Digital Reasoning is another company supporting the idea that "big data" is a ballooning industry. The company describes its goal as creating "automated understanding," which means software that can read and understand text as humans do.
CEO Tim Estes said the company sees a coming "understanding gap" between human attention spans and the amount of data available, which is increasing at a rapid rate. This would, for example, make emails searchable based on the facts and relationships in them, replicating the human reasoning process.
"It will make useable data that's unstructured now that is available only currently if humans are in the loop," Estes said.
Visible Market is stock-market monitoring software for people wanting a look beyond the usual flow charts and bar graphs. The app for iPad, StockTouch puts financial data into colorful visual graphs that let you track not only the current market but historical data and trends. It's a "game-quality user experience that can be taken everywhere," CEO Jennifer Johnson said.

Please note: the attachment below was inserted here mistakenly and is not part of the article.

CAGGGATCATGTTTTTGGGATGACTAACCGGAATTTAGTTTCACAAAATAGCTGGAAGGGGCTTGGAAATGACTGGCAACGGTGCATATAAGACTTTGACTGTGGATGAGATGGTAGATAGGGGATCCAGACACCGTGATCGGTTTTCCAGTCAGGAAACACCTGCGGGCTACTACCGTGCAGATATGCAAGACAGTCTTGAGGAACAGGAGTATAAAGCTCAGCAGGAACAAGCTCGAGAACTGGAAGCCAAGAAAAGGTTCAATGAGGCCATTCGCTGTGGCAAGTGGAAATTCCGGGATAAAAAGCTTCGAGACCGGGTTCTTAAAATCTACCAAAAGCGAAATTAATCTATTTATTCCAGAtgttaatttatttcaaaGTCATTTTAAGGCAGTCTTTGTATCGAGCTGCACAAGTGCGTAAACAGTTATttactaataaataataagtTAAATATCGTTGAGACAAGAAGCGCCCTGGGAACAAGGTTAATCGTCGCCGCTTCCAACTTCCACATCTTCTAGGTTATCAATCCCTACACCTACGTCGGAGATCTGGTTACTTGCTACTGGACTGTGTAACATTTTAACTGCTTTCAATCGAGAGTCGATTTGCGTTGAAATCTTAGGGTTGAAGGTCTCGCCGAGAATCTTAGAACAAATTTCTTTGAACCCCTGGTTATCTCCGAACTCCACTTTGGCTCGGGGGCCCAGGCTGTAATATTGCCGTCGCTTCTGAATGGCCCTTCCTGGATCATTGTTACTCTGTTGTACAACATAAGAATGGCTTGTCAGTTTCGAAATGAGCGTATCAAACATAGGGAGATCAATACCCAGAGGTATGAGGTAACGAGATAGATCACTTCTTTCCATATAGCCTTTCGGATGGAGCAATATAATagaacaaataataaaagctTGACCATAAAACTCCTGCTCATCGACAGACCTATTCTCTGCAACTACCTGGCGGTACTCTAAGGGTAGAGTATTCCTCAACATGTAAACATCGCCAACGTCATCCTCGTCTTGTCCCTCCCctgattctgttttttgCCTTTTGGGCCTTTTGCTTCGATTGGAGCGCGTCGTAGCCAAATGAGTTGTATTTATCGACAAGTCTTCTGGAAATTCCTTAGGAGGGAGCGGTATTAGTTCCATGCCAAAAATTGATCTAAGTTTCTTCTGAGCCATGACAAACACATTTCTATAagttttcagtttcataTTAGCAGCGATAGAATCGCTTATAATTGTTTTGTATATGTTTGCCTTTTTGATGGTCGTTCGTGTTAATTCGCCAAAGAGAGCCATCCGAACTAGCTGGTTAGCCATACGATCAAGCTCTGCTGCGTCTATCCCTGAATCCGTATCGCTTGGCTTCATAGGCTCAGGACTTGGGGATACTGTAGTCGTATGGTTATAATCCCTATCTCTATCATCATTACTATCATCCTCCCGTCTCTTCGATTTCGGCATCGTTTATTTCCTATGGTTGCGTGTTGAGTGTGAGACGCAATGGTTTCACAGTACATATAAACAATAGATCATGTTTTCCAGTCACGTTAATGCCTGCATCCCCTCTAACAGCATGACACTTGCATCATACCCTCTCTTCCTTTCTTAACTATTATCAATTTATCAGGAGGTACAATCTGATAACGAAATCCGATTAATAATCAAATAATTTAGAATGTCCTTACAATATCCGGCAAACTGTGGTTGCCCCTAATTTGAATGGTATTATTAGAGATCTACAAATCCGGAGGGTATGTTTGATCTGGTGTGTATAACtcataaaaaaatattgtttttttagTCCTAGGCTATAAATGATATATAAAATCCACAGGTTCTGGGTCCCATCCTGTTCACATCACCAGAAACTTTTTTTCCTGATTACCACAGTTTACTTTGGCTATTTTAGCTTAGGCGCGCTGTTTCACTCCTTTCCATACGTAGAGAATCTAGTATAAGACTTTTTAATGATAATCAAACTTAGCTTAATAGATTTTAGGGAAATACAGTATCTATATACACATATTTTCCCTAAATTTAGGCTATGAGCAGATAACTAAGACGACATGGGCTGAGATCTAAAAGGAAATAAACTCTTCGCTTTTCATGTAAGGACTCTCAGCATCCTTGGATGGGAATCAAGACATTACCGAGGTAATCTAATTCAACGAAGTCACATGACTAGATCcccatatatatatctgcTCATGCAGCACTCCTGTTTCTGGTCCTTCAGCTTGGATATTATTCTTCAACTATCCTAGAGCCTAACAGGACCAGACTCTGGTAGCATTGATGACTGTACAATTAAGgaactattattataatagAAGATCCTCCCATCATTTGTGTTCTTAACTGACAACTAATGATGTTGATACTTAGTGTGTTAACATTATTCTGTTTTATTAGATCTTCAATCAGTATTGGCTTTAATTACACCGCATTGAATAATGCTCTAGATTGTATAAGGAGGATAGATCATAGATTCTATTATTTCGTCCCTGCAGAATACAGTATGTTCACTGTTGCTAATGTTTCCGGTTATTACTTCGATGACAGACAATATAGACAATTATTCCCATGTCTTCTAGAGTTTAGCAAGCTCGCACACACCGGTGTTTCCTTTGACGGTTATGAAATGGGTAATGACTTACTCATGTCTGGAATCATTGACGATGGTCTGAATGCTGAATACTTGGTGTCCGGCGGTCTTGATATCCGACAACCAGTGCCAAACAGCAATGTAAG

The company's app uses a game engine that it says is a merging of art and science. After FinTech Lab, the goal is to build a company that provides visual mobile apps to financial institutions for asset management, portfolio performance, and other number-tracking needs.
Centrifuge likes to call itself a digital Sherlock Holmes--that is, a way to solve "mysteries" of fraud and data using intense analytic tools. It works through pattern-based visual discovery in big chunks of data. That includes link analysis, social network analysis, interactive visualization, and collaborative discovery.
The company has its roots in national security--one of its advisers is a former COO of the CIA. One of Centrifuge's uses is to analyze retail shoplifting patterns to find organized crime networks.
"We've been thrilled to be in New York because this is where the data is," Centrifuge CEO Renee Lorton said. "We have a disruptively lightweight, inexpensive technology. We are ready to ramp in the New York market."